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Member postings for duncan webster

Here is a list of all the postings duncan webster has made in our forums. Click on a thread name to jump to the thread.

Thread: Garmin sat nav
17/07/2021 13:07:17

......'

Galileo was developed by the EU specifically because GPS and GLASNOST are military systems. Not for moral reasons, but because military systems during times of tension are liable to be encrypted or used to apply political pressure.

Dave

So of course we walked away from it, I'll stop now or it will get political

Thread: Chuck fitting
16/07/2021 23:14:51

You could just glue some spacers in the counterbores?, Or if you don't mind the faff and always losing them just have loose spacers.

Thread: Gasket material for lathe gearbox ?
16/07/2021 23:08:01

As this gasket possibly affects the line up f the leadscrew I'd mike a bit of the old stuff and make sure you get the same or as near as possible

Thread: Garmin sat nav
16/07/2021 19:00:53

Back to the original theme, new battery seems to have fixed it.fairly easy to fit as well.

Thread: GigaFactory
15/07/2021 20:07:41
Posted by ChrisH on 15/07/2021 18:30:48:

The problem to consigning a sector of the public to use public transport rather than their own cars for mobility is that public transport for those in rural areas is not good, services are few and far between.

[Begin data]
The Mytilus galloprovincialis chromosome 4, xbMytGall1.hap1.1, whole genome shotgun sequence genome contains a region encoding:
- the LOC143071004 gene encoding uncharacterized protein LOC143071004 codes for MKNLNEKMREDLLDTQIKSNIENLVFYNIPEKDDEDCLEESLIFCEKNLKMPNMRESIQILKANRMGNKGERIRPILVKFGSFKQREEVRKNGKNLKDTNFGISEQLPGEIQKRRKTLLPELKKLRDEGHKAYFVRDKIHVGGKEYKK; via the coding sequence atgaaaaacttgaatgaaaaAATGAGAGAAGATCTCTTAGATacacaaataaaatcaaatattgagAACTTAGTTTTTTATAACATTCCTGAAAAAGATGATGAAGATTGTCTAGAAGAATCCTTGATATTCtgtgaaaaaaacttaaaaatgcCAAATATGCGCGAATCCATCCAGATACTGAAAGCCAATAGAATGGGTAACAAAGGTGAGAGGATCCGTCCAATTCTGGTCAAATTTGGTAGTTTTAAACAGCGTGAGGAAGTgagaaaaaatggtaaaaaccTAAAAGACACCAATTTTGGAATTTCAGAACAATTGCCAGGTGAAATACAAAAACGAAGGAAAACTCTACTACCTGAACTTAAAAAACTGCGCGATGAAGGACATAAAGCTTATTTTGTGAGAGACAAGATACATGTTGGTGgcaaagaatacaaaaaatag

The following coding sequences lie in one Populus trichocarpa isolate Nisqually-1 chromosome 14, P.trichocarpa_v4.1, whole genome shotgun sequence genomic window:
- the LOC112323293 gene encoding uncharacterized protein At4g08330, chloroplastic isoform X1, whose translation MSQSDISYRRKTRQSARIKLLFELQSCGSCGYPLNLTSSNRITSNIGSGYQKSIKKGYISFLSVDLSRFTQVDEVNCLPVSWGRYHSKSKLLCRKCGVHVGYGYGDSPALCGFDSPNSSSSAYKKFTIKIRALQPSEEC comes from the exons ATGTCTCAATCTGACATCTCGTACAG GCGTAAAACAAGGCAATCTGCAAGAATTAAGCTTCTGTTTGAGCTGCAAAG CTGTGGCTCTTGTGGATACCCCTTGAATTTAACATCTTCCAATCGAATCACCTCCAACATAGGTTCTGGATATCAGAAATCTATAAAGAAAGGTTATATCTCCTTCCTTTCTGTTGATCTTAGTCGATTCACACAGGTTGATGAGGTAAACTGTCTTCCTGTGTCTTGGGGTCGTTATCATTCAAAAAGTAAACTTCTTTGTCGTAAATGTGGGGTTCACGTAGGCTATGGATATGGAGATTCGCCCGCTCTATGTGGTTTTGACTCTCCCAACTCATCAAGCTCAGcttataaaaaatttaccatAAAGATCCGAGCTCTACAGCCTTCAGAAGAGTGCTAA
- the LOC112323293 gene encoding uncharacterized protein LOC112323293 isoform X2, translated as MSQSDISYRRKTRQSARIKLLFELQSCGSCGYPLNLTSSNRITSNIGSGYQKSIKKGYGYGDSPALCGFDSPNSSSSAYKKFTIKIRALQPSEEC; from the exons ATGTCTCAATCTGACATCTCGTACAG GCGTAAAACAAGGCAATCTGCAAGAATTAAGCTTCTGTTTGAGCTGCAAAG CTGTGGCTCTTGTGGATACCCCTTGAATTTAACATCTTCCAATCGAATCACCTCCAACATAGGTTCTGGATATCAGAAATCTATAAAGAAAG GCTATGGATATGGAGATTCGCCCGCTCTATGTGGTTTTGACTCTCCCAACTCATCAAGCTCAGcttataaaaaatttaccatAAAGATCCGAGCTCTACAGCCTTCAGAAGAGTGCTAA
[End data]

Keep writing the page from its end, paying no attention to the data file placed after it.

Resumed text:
Public transport may be OK in cities but for folk living in the sticks its not much good if getting to town is on a Tuesday but the bus back is not till Friday.

.......

Chris

Never mind cities, I live in a largeish town, if I get back to the main railway station after 8:30pm I would have to walk home. OK it's only about 3 miles, but I won't be able to do that for many more years. People who live in metropolises, shouldn't make pronouncements when they know nothing about how the rest of us live.

Thread: Autolock stuck drawbar won't screw in
15/07/2021 16:08:25

The collar on top of the chuck is probably threaded with a fine pitch left hand thread. In use you are meant to snug it up against the face of the arbour to stiffen up the mt2 taper. You might be able to use it to jack the taper out,but try to get a proper Peg spanner rather than just a Tommy bar

Thread: The last Gravity Ropeway
14/07/2021 13:41:41

Perhaps Michael Gilligan should pay them a visit, he's in the market for some decent brickswink

Thread: Walker Midgley Insurance for Model Engineers
13/07/2021 21:28:09

I thought advertising on the forum was banned.

Thread: Man management
13/07/2021 13:29:01
Posted by JasonB on 13/07/2021 07:08:03: